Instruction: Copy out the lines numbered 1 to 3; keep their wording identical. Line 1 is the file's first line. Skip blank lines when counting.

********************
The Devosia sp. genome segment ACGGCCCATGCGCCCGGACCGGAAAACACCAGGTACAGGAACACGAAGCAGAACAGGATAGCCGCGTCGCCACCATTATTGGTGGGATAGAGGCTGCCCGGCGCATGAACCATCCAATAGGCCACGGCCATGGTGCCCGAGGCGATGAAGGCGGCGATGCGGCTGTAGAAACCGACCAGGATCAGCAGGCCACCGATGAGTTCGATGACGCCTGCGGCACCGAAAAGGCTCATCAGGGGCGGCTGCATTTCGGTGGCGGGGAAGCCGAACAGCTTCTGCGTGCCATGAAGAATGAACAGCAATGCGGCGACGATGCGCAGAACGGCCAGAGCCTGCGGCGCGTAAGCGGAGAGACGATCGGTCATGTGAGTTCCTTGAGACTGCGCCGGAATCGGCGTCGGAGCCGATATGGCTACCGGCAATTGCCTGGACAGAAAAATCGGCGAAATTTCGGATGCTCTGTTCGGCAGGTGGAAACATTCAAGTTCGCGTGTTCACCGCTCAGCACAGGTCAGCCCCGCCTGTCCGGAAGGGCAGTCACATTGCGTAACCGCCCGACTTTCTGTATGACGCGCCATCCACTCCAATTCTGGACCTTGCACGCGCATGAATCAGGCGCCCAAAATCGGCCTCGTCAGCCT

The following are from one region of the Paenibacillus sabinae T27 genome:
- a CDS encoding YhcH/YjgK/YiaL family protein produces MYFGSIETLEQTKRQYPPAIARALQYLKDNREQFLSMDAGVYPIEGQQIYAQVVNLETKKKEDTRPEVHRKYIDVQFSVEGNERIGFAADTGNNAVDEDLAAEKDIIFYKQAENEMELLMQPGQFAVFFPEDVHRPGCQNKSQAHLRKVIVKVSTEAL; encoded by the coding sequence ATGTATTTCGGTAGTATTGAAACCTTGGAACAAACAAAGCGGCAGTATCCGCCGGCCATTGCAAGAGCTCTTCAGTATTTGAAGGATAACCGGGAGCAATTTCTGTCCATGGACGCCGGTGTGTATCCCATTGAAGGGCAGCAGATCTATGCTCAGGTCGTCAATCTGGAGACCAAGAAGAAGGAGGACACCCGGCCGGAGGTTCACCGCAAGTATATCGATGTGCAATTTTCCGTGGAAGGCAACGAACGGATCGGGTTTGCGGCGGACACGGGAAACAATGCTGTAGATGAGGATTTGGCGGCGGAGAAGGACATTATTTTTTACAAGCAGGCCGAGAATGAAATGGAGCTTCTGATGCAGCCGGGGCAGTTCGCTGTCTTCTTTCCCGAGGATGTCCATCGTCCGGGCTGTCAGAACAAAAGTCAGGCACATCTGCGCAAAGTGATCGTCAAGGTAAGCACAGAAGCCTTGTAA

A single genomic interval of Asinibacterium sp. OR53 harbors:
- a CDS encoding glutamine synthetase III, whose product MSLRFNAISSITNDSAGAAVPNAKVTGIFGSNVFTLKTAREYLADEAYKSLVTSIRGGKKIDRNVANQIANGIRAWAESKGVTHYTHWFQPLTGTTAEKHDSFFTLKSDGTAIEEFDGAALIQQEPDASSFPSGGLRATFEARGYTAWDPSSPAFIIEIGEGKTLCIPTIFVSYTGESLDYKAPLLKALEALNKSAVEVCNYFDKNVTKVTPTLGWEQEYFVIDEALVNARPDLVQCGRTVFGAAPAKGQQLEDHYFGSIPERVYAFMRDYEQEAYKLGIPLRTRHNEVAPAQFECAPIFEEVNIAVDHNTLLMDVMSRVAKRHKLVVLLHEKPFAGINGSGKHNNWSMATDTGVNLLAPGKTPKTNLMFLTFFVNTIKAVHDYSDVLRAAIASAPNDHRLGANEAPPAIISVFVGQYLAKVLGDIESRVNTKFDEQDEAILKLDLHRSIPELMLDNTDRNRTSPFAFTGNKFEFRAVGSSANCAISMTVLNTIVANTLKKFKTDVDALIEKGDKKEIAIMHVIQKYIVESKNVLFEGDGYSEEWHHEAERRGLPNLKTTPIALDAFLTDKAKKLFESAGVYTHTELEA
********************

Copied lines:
The Devosia sp. genome segment ACGGCCCATGCGCCCGGACCGGAAAACACCAGGTACAGGAACACGAAGCAGAACAGGATAGCCGCGTCGCCACCATTATTGGTGGGATAGAGGCTGCCCGGCGCATGAACCATCCAATAGGCCACGGCCATGGTGCCCGAGGCGATGAAGGCGGCGATGCGGCTGTAGAAACCGACCAGGATCAGCAGGCCACCGATGAGTTCGATGACGCCTGCGGCACCGAAAAGGCTCATCAGGGGCGGCTGCATTTCGGTGGCGGGGAAGCCGAACAGCTTCTGCGTGCCATGAAGAATGAACAGCAATGCGGCGACGATGCGCAGAACGGCCAGAGCCTGCGGCGCGTAAGCGGAGAGACGATCGGTCATGTGAGTTCCTTGAGACTGCGCCGGAATCGGCGTCGGAGCCGATATGGCTACCGGCAATTGCCTGGACAGAAAAATCGGCGAAATTTCGGATGCTCTGTTCGGCAGGTGGAAACATTCAAGTTCGCGTGTTCACCGCTCAGCACAGGTCAGCCCCGCCTGTCCGGAAGGGCAGTCACATTGCGTAACCGCCCGACTTTCTGTATGACGCGCCATCCACTCCAATTCTGGACCTTGCACGCGCATGAATCAGGCGCCCAAAATCGGCCTCGTCAGCCT

The following are from one region of the Paenibacillus sabinae T27 genome:
- a CDS encoding YhcH/YjgK/YiaL family protein produces MYFGSIETLEQTKRQYPPAIARALQYLKDNREQFLSMDAGVYPIEGQQIYAQVVNLETKKKEDTRPEVHRKYIDVQFSVEGNERIGFAADTGNNAVDEDLAAEKDIIFYKQAENEMELLMQPGQFAVFFPEDVHRPGCQNKSQAHLRKVIVKVSTEAL; encoded by the coding sequence ATGTATTTCGGTAGTATTGAAACCTTGGAACAAACAAAGCGGCAGTATCCGCCGGCCATTGCAAGAGCTCTTCAGTATTTGAAGGATAACCGGGAGCAATTTCTGTCCATGGACGCCGGTGTGTATCCCATTGAAGGGCAGCAGATCTATGCTCAGGTCGTCAATCTGGAGACCAAGAAGAAGGAGGACACCCGGCCGGAGGTTCACCGCAAGTATATCGATGTGCAATTTTCCGTGGAAGGCAACGAACGGATCGGGTTTGCGGCGGACACGGGAAACAATGCTGTAGATGAGGATTTGGCGGCGGAGAAGGACATTATTTTTTACAAGCAGGCCGAGAATGAAATGGAGCTTCTGATGCAGCCGGGGCAGTTCGCTGTCTTCTTTCCCGAGGATGTCCATCGTCCGGGCTGTCAGAACAAAAGTCAGGCACATCTGCGCAAAGTGATCGTCAAGGTAAGCACAGAAGCCTTGTAA